Hello! Husband here. Nikki has been asking me to write up an entry for this blog for a few weeks and I figured there's no time like the present, especially after the events of last night. I'm going to apologize now for my lack of writing skills, I'm just a college drop out construction worker. I haven't done anything like this in over a decade so I'm not sure where to start or where to finish but I suppose starting with last night and going from there sounds about right.
So I returned home from a long day working outside in our lovely North Eastern winter weather, ate dinner and we started discussing how our days went. I started to rant a little, as I'm known to do, and I started to realize after a while that she wasn't really paying attention. That's strange for her, she really is good at putting up with my gripes and complaints but that evening she couldn't seem to concentrate on the words I was saying. I saw what was coming. She complained of a headache to which I responded with the same line I always do no matter the time of day, "Go to bed and rest." So Nikki started her process to go to sleep; wash her face, brush her teeth, yada yada yada. I was laying down, awaiting her arrival when I heard from the other room a noise that I don't think I've ever heard before, it was a whimpering grunting type sound, super hard to explain. Anyhow, I knew something was wrong so out of bed I go. I found her leaning against a box near the wall, tears flowing, that strange noise coming from her unmoving mouth, and her having a difficult time commanding any muscle. Her face looked like that of a stroke victim, drooping lower than I thought possible and yet it was very tight and tense. It was as if her face melted, then decided to spasm and contort into an almost completely unrecognizable shape. I saw that and even though I knew a visit to the hospital would come up with nothing but a bunch of doctors scoffing at the mention of Lyme, that was my immediate response. When I told her I was calling an ambulance, she groaned in a way to say, "No." I was relieved, she was still in there. This went on for close to 10 minutes before she had strength enough to lock her arms around me and I could carry her into bed. The physical exertion from holding on seemed to put a strain on her and her upper body began to violently spasm and twist. I was terrified but I knew this attack was coming to a close, thankfully. After 20 or so minutes laying down her spasms stopped and she was finally able to communicate verbally again.
She might hop on here and said I'm over-exaggerating, I'm not, if anything, I might be down playing it due to my lack of knowledge in how to paint a picture with words. She has a hard time remembering everything that happens when these attacks happen, they are much worse than she has recalled. I've been asking her to make a post giving the gory details, just spell it all out like it is and stop beating around the bush about how hard this all really has been for her. Don't expect that post, Nikki is very strong, and very stubborn. She rarely will tell me when anything is amiss, thankfully I've known her long enough to just be able to tell and I can subtly start steering her in the direction of relaxing and resting in an effort to stave off an attack. You know that friend of yours you have a few drinks with but they seems totally unaffected but then randomly goes from sober to completely wasted? That's Nikki. She tries to hide any sign of weakness from the outside world, it's not a bad thing per say, but it does make it much more difficult to spot when she's having a hard time for most people. With that said, the majority of people don't understand just how bad things have gotten or how bad Lyme Disease truly can debilitate someone. Especially those around her that only see her when she's able to portray that she's feeling well. Trust me folks, most of the time, she's not well.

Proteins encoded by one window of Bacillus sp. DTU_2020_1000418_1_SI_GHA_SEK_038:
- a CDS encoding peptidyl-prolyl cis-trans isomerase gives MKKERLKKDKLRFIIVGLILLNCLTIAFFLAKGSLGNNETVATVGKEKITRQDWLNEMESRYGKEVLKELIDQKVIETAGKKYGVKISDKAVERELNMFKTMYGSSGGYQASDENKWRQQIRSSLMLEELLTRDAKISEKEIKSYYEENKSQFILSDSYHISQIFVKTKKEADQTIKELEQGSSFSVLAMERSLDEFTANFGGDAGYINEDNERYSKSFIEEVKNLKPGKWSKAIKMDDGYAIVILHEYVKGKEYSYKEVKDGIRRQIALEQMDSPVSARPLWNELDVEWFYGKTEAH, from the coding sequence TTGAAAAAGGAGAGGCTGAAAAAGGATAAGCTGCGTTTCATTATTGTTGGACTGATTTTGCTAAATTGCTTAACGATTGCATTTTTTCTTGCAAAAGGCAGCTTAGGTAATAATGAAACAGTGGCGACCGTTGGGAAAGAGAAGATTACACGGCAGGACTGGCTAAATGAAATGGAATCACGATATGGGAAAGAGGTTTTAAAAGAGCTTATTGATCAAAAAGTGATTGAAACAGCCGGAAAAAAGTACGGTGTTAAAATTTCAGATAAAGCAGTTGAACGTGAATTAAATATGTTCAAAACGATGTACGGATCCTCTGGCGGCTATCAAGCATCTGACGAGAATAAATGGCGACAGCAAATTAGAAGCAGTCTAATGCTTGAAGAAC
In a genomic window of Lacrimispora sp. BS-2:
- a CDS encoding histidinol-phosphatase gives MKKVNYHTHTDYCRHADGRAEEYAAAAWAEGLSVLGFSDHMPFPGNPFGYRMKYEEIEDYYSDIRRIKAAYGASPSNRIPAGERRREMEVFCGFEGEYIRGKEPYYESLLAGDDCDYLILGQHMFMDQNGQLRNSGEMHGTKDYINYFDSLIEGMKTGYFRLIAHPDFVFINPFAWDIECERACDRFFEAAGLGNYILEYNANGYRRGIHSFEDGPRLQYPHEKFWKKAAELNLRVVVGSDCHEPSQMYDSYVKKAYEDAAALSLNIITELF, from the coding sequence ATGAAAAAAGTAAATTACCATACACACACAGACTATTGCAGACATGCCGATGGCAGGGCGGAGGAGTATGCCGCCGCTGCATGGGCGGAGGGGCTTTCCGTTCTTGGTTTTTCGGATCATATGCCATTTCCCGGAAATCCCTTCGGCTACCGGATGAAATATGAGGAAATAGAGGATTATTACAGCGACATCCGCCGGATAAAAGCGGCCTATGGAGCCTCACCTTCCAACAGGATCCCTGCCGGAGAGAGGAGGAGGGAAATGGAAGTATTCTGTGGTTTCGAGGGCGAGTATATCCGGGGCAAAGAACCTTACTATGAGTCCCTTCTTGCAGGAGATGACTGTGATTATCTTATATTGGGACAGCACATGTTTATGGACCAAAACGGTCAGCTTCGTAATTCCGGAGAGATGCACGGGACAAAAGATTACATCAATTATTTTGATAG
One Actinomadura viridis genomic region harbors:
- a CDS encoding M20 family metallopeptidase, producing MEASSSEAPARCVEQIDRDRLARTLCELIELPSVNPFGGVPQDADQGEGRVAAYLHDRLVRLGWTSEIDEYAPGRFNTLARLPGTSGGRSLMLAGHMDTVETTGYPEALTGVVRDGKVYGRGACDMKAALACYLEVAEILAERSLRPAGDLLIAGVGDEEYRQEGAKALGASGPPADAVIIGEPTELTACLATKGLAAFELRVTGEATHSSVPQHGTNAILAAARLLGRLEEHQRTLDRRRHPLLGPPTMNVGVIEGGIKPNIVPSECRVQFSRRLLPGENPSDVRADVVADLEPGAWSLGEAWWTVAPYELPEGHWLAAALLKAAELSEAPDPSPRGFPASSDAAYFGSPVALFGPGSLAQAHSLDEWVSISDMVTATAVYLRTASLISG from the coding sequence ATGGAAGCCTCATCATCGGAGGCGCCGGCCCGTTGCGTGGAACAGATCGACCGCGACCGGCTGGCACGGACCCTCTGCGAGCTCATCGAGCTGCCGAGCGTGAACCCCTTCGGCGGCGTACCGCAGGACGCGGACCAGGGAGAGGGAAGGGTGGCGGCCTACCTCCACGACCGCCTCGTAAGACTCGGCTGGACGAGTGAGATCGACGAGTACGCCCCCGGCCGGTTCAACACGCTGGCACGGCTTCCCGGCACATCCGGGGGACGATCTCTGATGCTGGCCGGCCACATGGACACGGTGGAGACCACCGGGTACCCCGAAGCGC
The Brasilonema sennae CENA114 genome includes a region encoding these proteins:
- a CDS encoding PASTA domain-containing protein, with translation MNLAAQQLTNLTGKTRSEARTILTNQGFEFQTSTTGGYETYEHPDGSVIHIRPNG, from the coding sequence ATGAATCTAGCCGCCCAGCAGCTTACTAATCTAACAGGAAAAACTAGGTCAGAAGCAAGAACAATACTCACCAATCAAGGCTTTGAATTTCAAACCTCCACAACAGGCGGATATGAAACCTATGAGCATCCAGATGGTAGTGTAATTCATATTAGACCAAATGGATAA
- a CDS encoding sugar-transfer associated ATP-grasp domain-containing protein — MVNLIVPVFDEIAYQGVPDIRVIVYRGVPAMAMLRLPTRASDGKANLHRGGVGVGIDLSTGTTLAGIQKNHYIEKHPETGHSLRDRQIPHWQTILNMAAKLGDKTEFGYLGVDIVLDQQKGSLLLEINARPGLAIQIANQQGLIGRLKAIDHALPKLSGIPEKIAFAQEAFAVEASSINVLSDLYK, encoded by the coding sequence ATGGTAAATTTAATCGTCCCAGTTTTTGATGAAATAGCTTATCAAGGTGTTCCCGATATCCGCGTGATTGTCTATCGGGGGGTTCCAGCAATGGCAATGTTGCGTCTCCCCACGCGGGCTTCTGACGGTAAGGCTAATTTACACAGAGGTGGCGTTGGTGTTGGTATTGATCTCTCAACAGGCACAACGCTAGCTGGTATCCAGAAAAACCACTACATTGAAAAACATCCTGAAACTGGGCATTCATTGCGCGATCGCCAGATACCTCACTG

Having a spouse suffer from this awful infection sucks, hard. The late nights of watching her sleep, worrying that things have been too calm lately, waking up in the middle of the night checking if she's breathing, running for the phone every time it rings hoping it's not awful news but preparing yourself for it... it takes a big toll. She doesn't drink alcohol anymore since it affects her negatively and I rarely have more than one in fear that if I do, I won't be able to help her if she were to have an attack. I'd do anything for her and I do it all without a second thought, I love her dearly but holy shit... I can't wait for her to be on a treatment plan that works. I've told her many times, "I was with you before this happened, I've been with you through it the last 5 years, I'm going to stick around for the pay off at the end when I get my wife back." And I've meant it each time I've said it and I'll continue to mean it until we have this bastard of a disease licked.
I apologize again for the sub-par writing and my completely unstructured ramblings, but I thank you for supporting my wife in her battle.